It is the online equivalent of word-of-mouth 85% of consumers regard online reviews as personal recommendations and place equal faith in them as a friend's advice. It is excellent if your reviews are flawless, but what if there was a hiccup in the road and someone left a legitimately poor review? A viral video depicting a passenger being forcibly removed from an overbooked airplane caused United Airlines to lose over $1 billion in market value. The video received over one million daily mentions and over 100 million views. The United Airlines CEO was accused of failing to handle the situation and a lack of public relations crisis management. Greenpeace's public accusation of Nestlé's detrimental environmental policies was another infamous reputation management failure for the company. Nestlé failed to respond to the escalating social media issue and exacerbated the situation by requesting YouTube to remove the Greenpeace video. As a result, the company was obliged to temporarily lock down its public page, as the changed Kit Kat logo began to spread around the Internet.


There is no "delete" button for negative reviews The Internet stores practically everything. Whatever people are saying about your business online is going to remain online, but you do have the opportunity to alter negative sentiment. A correct approach can turn a dissatisfied customer into a devoted supporter. According to a Lee Resource survey, 70% of customers who lodged a complaint and received a satisfactory answer will do business with the company again. In addition, Harvard Business Review published a study indicating that customers whose complaints are resolved within five minutes are more likely to make future purchases from your company.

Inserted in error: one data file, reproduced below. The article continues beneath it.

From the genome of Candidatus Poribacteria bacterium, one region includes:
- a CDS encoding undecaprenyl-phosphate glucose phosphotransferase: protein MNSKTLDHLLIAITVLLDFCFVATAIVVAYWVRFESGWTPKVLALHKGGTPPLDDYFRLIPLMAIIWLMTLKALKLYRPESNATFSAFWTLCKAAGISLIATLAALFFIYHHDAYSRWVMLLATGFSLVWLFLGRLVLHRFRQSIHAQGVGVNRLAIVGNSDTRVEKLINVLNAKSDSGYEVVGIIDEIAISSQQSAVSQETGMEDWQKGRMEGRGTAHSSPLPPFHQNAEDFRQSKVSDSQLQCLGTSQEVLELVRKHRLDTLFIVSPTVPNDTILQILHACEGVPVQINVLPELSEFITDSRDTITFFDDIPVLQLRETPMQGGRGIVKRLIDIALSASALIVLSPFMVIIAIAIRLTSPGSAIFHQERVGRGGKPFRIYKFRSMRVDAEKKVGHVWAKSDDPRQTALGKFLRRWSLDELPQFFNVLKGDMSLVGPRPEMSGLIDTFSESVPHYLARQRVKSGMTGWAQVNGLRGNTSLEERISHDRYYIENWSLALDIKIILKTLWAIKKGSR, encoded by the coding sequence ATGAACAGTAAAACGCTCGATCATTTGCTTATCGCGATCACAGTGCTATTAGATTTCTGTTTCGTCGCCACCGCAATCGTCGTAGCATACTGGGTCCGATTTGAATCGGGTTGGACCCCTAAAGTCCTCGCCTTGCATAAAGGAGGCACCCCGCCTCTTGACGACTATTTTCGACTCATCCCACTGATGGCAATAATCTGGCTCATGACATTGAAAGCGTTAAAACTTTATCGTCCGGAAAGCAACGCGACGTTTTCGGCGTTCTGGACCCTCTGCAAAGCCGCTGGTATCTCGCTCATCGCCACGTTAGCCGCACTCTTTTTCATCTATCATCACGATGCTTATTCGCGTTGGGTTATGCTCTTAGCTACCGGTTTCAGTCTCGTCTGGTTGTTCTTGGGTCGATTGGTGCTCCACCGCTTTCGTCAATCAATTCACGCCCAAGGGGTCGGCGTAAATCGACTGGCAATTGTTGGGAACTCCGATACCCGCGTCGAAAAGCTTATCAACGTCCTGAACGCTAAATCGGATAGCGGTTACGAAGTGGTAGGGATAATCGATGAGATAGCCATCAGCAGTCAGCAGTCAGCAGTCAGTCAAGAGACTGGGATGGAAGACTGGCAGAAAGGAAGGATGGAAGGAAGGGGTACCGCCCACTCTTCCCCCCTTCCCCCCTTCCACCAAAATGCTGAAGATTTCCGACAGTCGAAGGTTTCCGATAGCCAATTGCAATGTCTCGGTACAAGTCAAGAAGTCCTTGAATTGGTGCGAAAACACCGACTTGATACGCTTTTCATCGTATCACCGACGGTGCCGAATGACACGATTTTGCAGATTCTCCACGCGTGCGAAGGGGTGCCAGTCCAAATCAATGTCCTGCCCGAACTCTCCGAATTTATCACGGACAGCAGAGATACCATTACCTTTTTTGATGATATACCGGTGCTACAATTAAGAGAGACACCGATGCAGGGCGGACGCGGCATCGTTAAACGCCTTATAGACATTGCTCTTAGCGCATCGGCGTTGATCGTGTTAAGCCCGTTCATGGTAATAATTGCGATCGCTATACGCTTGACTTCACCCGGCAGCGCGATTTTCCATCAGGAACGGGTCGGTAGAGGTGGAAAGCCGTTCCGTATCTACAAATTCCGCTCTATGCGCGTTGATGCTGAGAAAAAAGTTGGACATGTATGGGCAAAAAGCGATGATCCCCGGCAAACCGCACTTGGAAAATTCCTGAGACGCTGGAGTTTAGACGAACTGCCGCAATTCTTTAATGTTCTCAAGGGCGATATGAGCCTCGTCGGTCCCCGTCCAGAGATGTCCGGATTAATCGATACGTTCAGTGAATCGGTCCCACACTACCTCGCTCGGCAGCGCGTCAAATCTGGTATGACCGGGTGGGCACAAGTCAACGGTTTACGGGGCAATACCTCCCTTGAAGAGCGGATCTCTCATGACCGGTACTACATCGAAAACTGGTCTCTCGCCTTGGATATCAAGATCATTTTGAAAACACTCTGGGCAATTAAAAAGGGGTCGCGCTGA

You Can Acquire Valuable Feedback Monitoring is fundamental to managing your internet reputation. You can begin to collect vital information regarding customer satisfaction and product or service feedback. Before conducting polls, surveys, or traveling the world in search of customer feedback, you can just listen to what customers have to say about your business.

In summary, we have defined the four types of mediums we should constantly take note of and monitor, the PESO model: paid, earned, shared, and owned mediums. I also shared four crucial reasons to why online reputation management is important: it highly influences your customers’ purchase decisions, it is the online equivalent of word-of-mouth, there is “delete” button for negative reviews (it takes a lot of hard work, strategic decisions, and the involvement of several team members across the organization), and it can be an essential source or acquiring valuable feedback.

To conclude, one should not avoid online reputation management, it must be taken seriously and reviewed daily best practice is three times a day. In a couple of days I will share the follow up to this article and breakdown the methodologies and frameworks of how best to manage reputation online.